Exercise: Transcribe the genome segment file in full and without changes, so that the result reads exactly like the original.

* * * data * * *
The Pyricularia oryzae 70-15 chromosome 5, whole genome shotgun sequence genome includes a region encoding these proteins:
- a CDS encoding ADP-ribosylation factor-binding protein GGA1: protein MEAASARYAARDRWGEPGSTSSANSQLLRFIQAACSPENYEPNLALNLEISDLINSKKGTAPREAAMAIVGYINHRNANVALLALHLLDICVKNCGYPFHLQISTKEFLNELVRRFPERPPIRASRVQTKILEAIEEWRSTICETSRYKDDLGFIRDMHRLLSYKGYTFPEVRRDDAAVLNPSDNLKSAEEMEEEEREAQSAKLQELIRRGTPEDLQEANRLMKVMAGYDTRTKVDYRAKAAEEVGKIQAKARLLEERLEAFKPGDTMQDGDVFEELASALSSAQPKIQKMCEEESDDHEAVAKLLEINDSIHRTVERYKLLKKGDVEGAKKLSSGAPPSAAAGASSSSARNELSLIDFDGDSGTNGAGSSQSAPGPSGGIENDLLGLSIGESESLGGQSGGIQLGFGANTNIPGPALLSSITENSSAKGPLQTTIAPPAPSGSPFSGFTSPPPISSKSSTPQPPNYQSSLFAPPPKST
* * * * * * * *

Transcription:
The Pyricularia oryzae 70-15 chromosome 5, whole genome shotgun sequence genome includes a region encoding these proteins:
- a CDS encoding ADP-ribosylation factor-binding protein GGA1: protein MEAASARYAARDRWGEPGSTSSANSQLLRFIQAACSPENYEPNLALNLEISDLINSKKGTAPREAAMAIVGYINHRNANVALLALHLLDICVKNCGYPFHLQISTKEFLNELVRRFPERPPIRASRVQTKILEAIEEWRSTICETSRYKDDLGFIRDMHRLLSYKGYTFPEVRRDDAAVLNPSDNLKSAEEMEEEEREAQSAKLQELIRRGTPEDLQEANRLMKVMAGYDTRTKVDYRAKAAEEVGKIQAKARLLEERLEAFKPGDTMQDGDVFEELASALSSAQPKIQKMCEEESDDHEAVAKLLEINDSIHRTVERYKLLKKGDVEGAKKLSSGAPPSAAAGASSSSARNELSLIDFDGDSGTNGAGSSQSAPGPSGGIENDLLGLSIGESESLGGQSGGIQLGFGANTNIPGPALLSSITENSSAKGPLQTTIAPPAPSGSPFSGFTSPPPISSKSSTPQPPNYQSSLFAPPPKST